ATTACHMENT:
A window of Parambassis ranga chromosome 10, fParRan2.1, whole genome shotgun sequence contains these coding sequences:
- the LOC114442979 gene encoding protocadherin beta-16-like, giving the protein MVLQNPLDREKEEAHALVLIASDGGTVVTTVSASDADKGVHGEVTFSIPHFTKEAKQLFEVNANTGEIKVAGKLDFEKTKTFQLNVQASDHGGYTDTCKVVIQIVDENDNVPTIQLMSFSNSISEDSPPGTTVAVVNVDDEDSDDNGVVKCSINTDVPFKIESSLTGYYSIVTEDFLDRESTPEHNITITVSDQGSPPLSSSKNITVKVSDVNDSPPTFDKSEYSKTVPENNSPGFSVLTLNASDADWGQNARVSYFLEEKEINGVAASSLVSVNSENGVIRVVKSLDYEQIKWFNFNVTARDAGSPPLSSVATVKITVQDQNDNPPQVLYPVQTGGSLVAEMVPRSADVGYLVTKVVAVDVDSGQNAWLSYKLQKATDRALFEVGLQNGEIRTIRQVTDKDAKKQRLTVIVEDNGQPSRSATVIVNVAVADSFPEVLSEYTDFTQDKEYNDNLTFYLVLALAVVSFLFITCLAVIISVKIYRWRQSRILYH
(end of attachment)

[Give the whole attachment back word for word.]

A window of Parambassis ranga chromosome 10, fParRan2.1, whole genome shotgun sequence contains these coding sequences:
- the LOC114442979 gene encoding protocadherin beta-16-like, giving the protein MVLQNPLDREKEEAHALVLIASDGGTVVTTVSASDADKGVHGEVTFSIPHFTKEAKQLFEVNANTGEIKVAGKLDFEKTKTFQLNVQASDHGGYTDTCKVVIQIVDENDNVPTIQLMSFSNSISEDSPPGTTVAVVNVDDEDSDDNGVVKCSINTDVPFKIESSLTGYYSIVTEDFLDRESTPEHNITITVSDQGSPPLSSSKNITVKVSDVNDSPPTFDKSEYSKTVPENNSPGFSVLTLNASDADWGQNARVSYFLEEKEINGVAASSLVSVNSENGVIRVVKSLDYEQIKWFNFNVTARDAGSPPLSSVATVKITVQDQNDNPPQVLYPVQTGGSLVAEMVPRSADVGYLVTKVVAVDVDSGQNAWLSYKLQKATDRALFEVGLQNGEIRTIRQVTDKDAKKQRLTVIVEDNGQPSRSATVIVNVAVADSFPEVLSEYTDFTQDKEYNDNLTFYLVLALAVVSFLFITCLAVIISVKIYRWRQSRILYH